Chinalco Mining Corporation International, a unit of state-owned Aluminum Corp of China and the owner of a greenfield copper deposit in Peru, has raised HK$3.09 billion ($399 million) from its initial public offering in Hong Kong, after fixing the price above the mid-point of the indicative range.
As the first sizeable deal to hit the city’s IPO market this year, Chinalco Mining attracted robust demand from both retail and institutional investors. The retail tranche was about 25 times covered, which triggered a clawback and boosted the tranche to account for 30% of the deal, from the initial plan for 10%, sources said yesterday. The institutional tranche was multiple-times covered, they said. The remaining 70% is allocated to institutional investors, from 90%.
After poor participation from retail investors in Hong Kong during much of last year, the heightened retail attention given to recent deals reflects the improving markets, one source said.
The Hang Seng Index was down 0.2% yesterday, but it has gained 4.2% since the start of the year, building on a 23% rise in 2012.
Chinalco Mining also benefits from good name recognition in the region. Sister company Chalco, for example, is the biggest alumina and primary aluminium producer in China, and is already listed in Hong Kong.
Chinalco Mining launched its offering with five cornerstone investors, including Trafigura and Rio Tinto, committing a combined $240 million, or about 60% of the deal based on the offering price. It had also enlisted enough demand from anchor investors for the deal to be fully covered at launch.
Only three companies have completed IPOs in Hong Kong since the start of the year, raising a total of $126 million, according to Dealogic. PanAsialum Holdings, a Chinese manufacturer of aluminium products, is currently in the market with an offering of up to $174 million. The order books will remain open until next Monday, with the trading debut scheduled for February 5.
Chinalco Mining sold 1.76 billion shares, or about 15% of the company, at HK$1.75 each, raising $399 million. The final price represented a 2014 price-to-earnings ratio of about 8.9 times, one source said.
The deal was marketed at a price between HK$1.52 and HK$1.91, which would have allowed it to raise between $346 million and $435 million. The price range translated into a 2014 P/E multiple of between 7.7 times and 9.6 times. Other Hong Kong-listed copper mining companies traded at an average 2014 P/E multiple of 8.8 times, the source said when the deal was launched last week.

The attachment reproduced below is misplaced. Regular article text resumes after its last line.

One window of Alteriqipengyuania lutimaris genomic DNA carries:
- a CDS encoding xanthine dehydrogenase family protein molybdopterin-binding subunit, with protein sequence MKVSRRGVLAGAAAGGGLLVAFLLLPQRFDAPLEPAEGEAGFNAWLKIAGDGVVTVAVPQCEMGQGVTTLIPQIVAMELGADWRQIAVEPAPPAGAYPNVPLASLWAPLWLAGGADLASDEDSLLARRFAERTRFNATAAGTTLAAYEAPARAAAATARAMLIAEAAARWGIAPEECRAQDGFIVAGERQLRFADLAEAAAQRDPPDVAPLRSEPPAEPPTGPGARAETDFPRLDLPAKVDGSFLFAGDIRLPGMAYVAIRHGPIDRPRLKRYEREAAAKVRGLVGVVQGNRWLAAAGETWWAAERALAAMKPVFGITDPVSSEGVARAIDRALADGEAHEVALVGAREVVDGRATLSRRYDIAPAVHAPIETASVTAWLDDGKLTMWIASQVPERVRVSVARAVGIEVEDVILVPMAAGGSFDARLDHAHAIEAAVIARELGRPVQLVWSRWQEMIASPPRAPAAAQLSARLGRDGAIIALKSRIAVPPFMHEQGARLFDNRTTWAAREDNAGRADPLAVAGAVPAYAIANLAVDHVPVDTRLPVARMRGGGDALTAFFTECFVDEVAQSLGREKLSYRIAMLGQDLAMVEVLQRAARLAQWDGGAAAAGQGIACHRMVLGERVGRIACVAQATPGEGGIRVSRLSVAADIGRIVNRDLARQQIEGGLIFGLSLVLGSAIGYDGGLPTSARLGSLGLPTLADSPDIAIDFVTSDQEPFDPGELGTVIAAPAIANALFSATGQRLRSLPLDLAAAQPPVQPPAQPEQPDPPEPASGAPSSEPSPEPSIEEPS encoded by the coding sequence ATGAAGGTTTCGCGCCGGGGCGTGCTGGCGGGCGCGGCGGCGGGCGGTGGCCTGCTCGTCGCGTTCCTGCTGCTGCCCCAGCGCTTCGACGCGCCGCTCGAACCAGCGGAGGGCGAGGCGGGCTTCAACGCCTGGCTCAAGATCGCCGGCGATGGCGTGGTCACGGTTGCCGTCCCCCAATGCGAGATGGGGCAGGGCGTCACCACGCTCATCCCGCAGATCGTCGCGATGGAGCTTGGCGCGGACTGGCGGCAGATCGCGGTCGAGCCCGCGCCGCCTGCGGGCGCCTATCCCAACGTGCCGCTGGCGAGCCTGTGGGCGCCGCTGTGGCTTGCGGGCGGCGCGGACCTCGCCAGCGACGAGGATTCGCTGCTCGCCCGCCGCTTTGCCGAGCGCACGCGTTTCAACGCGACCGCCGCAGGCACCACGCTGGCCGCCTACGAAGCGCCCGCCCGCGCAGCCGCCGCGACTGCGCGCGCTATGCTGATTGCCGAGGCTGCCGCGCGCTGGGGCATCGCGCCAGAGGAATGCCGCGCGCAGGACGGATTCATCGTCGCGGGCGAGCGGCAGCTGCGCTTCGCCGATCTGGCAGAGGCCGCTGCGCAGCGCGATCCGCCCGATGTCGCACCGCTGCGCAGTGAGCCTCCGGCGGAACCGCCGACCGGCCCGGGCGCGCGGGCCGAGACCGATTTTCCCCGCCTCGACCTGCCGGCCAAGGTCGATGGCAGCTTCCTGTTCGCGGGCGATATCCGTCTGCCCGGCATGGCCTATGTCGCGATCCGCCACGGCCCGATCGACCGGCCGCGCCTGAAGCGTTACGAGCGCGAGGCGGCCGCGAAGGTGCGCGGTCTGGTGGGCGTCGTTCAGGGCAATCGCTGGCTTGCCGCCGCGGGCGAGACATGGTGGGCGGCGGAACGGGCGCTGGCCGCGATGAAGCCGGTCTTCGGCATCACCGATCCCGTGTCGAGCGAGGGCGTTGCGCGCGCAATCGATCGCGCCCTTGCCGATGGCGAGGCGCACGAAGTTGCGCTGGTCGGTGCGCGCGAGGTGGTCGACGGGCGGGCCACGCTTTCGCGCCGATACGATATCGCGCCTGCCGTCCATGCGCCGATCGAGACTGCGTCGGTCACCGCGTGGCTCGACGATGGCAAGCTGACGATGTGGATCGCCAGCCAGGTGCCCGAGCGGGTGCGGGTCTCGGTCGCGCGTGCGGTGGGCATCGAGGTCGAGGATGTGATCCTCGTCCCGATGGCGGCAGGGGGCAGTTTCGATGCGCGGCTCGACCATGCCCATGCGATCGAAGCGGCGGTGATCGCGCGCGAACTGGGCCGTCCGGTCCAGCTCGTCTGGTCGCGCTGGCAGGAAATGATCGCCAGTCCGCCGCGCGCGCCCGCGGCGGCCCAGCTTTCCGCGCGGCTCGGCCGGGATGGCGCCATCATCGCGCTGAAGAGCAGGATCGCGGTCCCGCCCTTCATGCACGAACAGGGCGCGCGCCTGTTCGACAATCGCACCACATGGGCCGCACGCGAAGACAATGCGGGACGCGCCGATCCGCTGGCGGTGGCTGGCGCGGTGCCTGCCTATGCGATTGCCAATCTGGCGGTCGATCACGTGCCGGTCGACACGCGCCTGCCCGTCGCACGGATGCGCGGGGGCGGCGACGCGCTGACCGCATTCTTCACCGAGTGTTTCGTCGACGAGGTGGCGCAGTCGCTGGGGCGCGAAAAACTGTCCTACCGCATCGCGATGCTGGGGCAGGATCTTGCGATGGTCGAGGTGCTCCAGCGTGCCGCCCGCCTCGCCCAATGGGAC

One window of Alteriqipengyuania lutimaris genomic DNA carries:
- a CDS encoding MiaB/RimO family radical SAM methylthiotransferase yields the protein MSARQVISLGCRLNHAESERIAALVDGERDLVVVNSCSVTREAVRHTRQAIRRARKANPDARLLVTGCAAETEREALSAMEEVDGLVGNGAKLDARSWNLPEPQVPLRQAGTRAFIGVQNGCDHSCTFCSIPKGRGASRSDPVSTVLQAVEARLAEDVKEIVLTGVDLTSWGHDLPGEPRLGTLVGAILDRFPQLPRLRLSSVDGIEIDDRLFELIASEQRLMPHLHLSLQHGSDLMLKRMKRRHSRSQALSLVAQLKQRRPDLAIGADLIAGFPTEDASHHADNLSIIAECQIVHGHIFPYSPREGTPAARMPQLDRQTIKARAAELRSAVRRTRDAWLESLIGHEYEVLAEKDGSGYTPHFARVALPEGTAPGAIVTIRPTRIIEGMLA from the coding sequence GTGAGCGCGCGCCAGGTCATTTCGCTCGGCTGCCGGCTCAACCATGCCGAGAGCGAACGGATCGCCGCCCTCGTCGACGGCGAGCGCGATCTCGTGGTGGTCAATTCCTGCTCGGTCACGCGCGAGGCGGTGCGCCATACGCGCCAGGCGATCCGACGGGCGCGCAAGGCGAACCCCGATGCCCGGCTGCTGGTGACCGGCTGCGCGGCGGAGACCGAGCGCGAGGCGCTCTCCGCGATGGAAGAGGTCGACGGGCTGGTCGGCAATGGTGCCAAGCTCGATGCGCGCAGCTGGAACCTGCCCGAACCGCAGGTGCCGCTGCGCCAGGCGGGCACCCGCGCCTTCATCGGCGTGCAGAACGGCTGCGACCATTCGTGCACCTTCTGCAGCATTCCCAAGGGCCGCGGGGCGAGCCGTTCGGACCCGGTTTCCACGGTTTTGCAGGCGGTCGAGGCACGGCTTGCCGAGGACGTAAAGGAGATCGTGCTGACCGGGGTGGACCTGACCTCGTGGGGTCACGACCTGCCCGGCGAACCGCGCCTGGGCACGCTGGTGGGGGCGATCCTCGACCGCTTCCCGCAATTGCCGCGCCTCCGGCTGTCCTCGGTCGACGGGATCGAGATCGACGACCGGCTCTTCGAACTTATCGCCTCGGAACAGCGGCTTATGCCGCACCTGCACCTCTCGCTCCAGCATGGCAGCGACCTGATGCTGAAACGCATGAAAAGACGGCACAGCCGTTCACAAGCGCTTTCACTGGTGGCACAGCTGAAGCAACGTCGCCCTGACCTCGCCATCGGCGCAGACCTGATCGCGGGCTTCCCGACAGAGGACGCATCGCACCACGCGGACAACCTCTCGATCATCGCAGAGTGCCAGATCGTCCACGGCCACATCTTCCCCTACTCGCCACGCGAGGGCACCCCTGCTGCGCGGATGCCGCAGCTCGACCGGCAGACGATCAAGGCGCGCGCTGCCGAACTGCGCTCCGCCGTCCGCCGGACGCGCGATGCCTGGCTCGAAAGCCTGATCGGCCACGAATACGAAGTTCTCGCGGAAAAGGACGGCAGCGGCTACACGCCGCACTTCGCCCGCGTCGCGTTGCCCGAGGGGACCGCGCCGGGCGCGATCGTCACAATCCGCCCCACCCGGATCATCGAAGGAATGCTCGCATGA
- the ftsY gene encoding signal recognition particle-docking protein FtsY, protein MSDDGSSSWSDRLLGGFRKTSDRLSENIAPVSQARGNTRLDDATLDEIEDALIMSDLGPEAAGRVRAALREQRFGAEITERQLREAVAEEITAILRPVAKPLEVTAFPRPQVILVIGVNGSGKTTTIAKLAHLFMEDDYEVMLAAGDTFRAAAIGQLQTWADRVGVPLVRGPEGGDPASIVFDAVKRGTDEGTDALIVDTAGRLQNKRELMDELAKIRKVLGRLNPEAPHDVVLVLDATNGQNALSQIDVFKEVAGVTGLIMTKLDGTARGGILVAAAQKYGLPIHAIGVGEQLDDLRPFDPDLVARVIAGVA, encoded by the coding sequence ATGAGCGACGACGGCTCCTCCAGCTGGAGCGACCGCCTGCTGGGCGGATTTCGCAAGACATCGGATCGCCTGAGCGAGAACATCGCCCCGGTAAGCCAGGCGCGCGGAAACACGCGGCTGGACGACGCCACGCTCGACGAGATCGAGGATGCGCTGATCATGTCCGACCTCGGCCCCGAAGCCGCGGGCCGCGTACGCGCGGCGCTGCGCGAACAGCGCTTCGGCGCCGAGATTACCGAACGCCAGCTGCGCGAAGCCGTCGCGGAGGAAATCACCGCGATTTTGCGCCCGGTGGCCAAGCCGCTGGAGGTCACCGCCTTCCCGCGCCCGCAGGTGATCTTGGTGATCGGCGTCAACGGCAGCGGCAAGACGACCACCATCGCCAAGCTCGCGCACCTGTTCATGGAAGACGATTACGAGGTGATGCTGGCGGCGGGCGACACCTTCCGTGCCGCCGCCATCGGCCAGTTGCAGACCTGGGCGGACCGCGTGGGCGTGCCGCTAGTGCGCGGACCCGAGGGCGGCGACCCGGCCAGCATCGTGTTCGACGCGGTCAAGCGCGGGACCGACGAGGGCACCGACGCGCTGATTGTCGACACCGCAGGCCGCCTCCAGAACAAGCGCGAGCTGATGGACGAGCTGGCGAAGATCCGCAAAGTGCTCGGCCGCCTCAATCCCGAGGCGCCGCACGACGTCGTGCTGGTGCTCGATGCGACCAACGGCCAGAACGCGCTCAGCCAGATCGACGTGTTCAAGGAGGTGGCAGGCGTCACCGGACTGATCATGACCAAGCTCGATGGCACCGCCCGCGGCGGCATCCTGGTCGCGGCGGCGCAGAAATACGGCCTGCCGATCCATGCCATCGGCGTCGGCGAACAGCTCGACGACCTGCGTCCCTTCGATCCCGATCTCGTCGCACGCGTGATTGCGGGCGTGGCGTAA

The cornerstone investors are all commodity-related companies, namely Trafigura ($100 million); Tongling Nonferrous Metals ($50 million); Hongfan ($30 million); Louis Dreyfus ($30 million); and Rio Tinto ($30 million), the term sheet shows. They are subject to a six-month lock-up.
There is a 15% greenshoe option, which could increase the deal size to $458 million. The stock is set to start trading on January 31.
Chinalco Mining was initially aiming for an IPO of up to $1 billion in June of last year, but did not launch the deal despite extensive pre-marketing. At the time, investors were facing volatile global financial markets amid worries about the deepening debt crisis in Europe and weaker growth in China.
Chinalco Mining is the core platform for the Chinalco group’s non-aluminium, non-ferrous resource developments overseas. Its only mining asset at the moment is the Toromocho copper-polymetallic deposit in Peru.
The Toromocho project is the world’s second-biggest pre-production copper project as measured by proved and probable copper ore reserves, according to the company’s draft prospectus. It is estimated to have proved and probable reserves of about 7.3 million tonnes of copper, 290,000 tonnes of molybdenum and 10,500 tonnes of silver.
Chinalco Mining plans to rely on the Toromocho project for substantially all of its revenue and cashflows for the foreseeable future, according to the draft prospectus. Production is expected to begin in the fourth quarter this year and reach full capacity in the third quarter of 2014.
The company noted in the prospectus that it did not have any revenues during the track record period (January 1, 2009 to September 30, 2012), and there can be no assurance that it will generate sufficient cashflow from its operations in the future, it said.
Peru’s mineral exports are expected to reach $30 billion in revenue this year, up from $25 billion in 2012, the country’s Andina news agency reported on Wednesday, citing the ministry of energy and mining.
Guillermo Shinno, vice-minister of mining, was quoted as saying that the decrease in exports by the end of 2012 was driven by lower international prices, but that this will be offset by a rise in production, especially of copper.
“By the end of 2012, we produced 1.3 million tons and this year we expect to have an increase as operations in Antapaccay (Apurimac) and the expansion of Antamina (Ancash) and Toromocho (Junin) have started,” he told Andina.